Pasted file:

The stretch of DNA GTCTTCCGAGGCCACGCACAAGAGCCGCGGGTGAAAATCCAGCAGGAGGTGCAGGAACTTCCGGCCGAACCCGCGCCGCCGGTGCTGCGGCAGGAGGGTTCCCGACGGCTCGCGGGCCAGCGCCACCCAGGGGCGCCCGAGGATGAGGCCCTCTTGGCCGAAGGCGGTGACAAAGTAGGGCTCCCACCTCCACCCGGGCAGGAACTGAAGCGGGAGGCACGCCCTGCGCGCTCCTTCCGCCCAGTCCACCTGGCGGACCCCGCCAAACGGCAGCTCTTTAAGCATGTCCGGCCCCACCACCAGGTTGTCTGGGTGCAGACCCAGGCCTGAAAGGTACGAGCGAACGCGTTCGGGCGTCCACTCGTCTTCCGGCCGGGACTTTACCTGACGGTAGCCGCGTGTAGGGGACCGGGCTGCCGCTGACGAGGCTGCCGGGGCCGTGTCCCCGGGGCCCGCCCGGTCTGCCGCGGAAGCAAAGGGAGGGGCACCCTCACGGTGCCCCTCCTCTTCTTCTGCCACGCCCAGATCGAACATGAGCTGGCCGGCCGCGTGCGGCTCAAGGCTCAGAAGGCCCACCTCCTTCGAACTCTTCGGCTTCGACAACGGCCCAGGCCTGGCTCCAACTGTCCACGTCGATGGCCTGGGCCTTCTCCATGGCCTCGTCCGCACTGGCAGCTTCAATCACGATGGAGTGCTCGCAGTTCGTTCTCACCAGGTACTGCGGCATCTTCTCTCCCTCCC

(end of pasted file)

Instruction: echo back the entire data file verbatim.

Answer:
The stretch of DNA GTCTTCCGAGGCCACGCACAAGAGCCGCGGGTGAAAATCCAGCAGGAGGTGCAGGAACTTCCGGCCGAACCCGCGCCGCCGGTGCTGCGGCAGGAGGGTTCCCGACGGCTCGCGGGCCAGCGCCACCCAGGGGCGCCCGAGGATGAGGCCCTCTTGGCCGAAGGCGGTGACAAAGTAGGGCTCCCACCTCCACCCGGGCAGGAACTGAAGCGGGAGGCACGCCCTGCGCGCTCCTTCCGCCCAGTCCACCTGGCGGACCCCGCCAAACGGCAGCTCTTTAAGCATGTCCGGCCCCACCACCAGGTTGTCTGGGTGCAGACCCAGGCCTGAAAGGTACGAGCGAACGCGTTCGGGCGTCCACTCGTCTTCCGGCCGGGACTTTACCTGACGGTAGCCGCGTGTAGGGGACCGGGCTGCCGCTGACGAGGCTGCCGGGGCCGTGTCCCCGGGGCCCGCCCGGTCTGCCGCGGAAGCAAAGGGAGGGGCACCCTCACGGTGCCCCTCCTCTTCTTCTGCCACGCCCAGATCGAACATGAGCTGGCCGGCCGCGTGCGGCTCAAGGCTCAGAAGGCCCACCTCCTTCGAACTCTTCGGCTTCGACAACGGCCCAGGCCTGGCTCCAACTGTCCACGTCGATGGCCTGGGCCTTCTCCATGGCCTCGTCCGCACTGGCAGCTTCAATCACGATGGAGTGCTCGCAGTTCGTTCTCACCAGGTACTGCGGCATCTTCTCTCCCTCCC